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The latest IPCC report into climate change is yet another reiteration of the urgency of humanity’s dire need to reduce greenhouse gases emissions and invest in sustainable technologies, processes, and infrastructures.
Technologies such as reforesting, rewilding, and direct air capture have showed promise. Governments around the world have also set the target of nations achieving Net Zero, where no more harmful emissions are produced than the amount reabsorbed (most likely through a combination of natural processes such as photosynthesis, and man-made solutions such as carbon capture devices).
Blockchain technology does not have the best reputation when it comes to the environment. Cryptocurrency, the most well-known application of blockchain, has caused a boom in highly energy-intensive activities such as bitcoin mining and producing NFTs. However, blockchain is a technology with many other potential uses and could be a useful tool in achieving Net Zero.
To have a shot at achieving Net Zero, let alone the ideal “carbon-negative”, we cannot rely solely on technologies—emissions must also be reduced as quickly and as much as possible. This means that public and private organisations of all sizes must review every single process and appliance used to carry out operations and replace them with sustainable ones.
This includes not only internal processes, but those of any suppliers or partner organisations. Every aspect of an organisation’s effect on the environment must be audited. Accessing the vast amount of data that this entails is not only practically difficult, but also risks violating data protection regulations.
Even with technologies and infrastructure that would solve these particular challenges, achieving Net Zero is a difficult task. Without these technologies, however, it may be an impossible one.
Although the terms are often used interchangeably, blockchain technology is just one type of DLT—or Distributed Ledger Technology. DLT describes technologies that store data in decentralised ledgers, with access managed by administrators and/or programmed authorisation rules. Blockchain, and its continually verified encrypted data blocks, is a type of DLT, as is the newer DAG (Directed Acrylic Graphs).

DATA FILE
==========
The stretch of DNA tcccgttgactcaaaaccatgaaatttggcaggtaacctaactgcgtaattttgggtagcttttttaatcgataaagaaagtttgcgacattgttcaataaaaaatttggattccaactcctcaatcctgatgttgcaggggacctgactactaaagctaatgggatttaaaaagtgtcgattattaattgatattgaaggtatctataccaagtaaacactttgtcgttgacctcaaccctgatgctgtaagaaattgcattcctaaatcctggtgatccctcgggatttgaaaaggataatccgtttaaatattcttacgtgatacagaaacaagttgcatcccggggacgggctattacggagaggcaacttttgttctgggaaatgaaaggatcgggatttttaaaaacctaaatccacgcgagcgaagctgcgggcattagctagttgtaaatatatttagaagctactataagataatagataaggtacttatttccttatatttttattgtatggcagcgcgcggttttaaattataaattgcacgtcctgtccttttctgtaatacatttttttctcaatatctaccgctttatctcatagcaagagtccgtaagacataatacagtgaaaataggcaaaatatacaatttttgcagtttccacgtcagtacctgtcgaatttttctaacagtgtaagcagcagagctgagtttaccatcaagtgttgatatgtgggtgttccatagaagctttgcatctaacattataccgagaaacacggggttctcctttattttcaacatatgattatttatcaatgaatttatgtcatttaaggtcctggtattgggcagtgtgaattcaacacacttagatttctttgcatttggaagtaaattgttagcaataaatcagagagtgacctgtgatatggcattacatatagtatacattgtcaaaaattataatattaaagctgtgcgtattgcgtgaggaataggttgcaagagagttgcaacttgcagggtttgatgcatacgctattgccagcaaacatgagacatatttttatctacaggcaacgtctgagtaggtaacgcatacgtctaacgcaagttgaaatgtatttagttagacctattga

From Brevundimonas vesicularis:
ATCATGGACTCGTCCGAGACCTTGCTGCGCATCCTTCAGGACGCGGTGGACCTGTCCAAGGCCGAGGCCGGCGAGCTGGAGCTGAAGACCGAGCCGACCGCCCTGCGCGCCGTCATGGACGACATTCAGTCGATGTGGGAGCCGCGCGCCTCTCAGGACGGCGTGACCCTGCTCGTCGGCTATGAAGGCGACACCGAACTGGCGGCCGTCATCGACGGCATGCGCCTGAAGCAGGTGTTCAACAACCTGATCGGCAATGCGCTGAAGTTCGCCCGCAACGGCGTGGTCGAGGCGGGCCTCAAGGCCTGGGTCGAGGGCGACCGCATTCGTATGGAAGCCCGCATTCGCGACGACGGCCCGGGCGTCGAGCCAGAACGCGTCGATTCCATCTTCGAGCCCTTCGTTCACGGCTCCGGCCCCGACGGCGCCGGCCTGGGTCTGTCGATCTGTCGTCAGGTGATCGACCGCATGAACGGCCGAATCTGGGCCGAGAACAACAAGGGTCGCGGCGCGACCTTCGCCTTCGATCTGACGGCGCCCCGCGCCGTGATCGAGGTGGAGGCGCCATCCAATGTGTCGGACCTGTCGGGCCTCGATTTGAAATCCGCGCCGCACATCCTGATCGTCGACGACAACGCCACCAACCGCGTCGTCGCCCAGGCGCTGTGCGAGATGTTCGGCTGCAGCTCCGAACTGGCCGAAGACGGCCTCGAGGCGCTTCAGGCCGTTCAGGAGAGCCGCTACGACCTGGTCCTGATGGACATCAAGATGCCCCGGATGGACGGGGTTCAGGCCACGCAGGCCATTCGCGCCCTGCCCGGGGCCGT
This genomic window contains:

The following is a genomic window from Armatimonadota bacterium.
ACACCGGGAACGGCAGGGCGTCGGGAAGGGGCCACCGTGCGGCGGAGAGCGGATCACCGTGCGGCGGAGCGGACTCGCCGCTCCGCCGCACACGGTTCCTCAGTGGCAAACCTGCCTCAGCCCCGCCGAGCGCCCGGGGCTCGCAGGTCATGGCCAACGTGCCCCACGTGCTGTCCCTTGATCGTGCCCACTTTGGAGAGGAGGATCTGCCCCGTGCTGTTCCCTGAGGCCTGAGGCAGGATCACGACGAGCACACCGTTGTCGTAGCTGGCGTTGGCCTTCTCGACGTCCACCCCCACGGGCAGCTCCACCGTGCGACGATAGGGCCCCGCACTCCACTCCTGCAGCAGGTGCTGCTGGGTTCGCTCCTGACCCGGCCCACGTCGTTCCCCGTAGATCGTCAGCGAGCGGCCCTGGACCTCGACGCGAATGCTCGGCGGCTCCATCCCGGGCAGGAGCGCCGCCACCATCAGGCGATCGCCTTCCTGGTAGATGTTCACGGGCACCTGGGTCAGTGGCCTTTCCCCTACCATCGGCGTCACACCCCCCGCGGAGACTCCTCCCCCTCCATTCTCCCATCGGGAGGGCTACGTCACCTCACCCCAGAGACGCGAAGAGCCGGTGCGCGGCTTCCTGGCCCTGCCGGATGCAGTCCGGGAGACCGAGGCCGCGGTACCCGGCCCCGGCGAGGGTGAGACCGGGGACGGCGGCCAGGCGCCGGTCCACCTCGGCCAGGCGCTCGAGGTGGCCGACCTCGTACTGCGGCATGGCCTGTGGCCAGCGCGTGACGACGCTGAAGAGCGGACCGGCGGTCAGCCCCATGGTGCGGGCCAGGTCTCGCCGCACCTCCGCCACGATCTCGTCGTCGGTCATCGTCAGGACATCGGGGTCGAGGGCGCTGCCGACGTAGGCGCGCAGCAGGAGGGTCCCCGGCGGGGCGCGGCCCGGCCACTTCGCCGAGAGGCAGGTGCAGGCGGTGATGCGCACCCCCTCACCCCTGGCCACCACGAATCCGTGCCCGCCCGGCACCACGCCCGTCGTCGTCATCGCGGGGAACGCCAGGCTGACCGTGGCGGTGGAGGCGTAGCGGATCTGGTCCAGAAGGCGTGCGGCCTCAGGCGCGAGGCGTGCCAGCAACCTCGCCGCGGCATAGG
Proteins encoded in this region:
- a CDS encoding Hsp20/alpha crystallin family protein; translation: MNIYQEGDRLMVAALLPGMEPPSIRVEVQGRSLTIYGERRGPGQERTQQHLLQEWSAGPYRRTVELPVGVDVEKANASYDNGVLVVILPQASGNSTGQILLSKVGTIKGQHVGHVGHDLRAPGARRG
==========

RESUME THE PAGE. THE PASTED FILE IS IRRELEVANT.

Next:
The applications of DLT for secure and reliable data sharing are established, with the technology enabling decentralised yet secure data storage. This could minimise the security and logistical challenges of sharing emissions data between organisations, with immutable data accessible for every step of a supply chain and by any organisation that needs it.
With data stored using DLT platforms, transparency could be increased, organisations empowered to make informed decisions on their suppliers and partners, and unscrupulous actors prevented from falsifying data. For example, wealthier nations could be prevented from excluding overseas emissions (such as those from agriculture or manufacturing outsourced to poorer countries) from their national recorded emissions.
Carbon offsetting, one of the procedures that has been explored to help organisations reach Net Zero, has been plagued by practical issues. “Double-counting”—when multiple people or organisations claim ownership of an offset, causing it to be re-used without more carbon-reducing measures being taken—is a particular problem.
Double-counting could become much more difficult with data stored using DLT. Tokens could be created to represent carbon offsets and tracked reliably in a tamper-proof ledger. In fact, a decentralised ledger of carbon credits has been trialled by the Partnership on Transparency in the Paris Agreement.
It is not just accountability and transparency that DLT could provide. Reliable ledgers could enable more efficient and sustainable resource management in energy and water systems. Especially when combined with smart sensors, waste could be curbed and energy use tracked and monitored in real-time across large-scale infrastructures. The potential implications for disaster relief are also significant, with decentralised shared information enabling faster and more targeted responses.
No technology is likely to reverse climate change alone. As well as tracking emissions, they must be hugely reduced.
DLT is one of numerous tools at our disposal. However, we must have the collective will and organisation to use it the right way. Even decentralised technologies require human input, and those granted access must be trained, knowledgeable, and willing to put the planet above any other short-term interests.
The international collaboration required to save the planet will take immense effort. This is no easy task, but technologies like DLT could make this collaboration more informed, practical, and focused.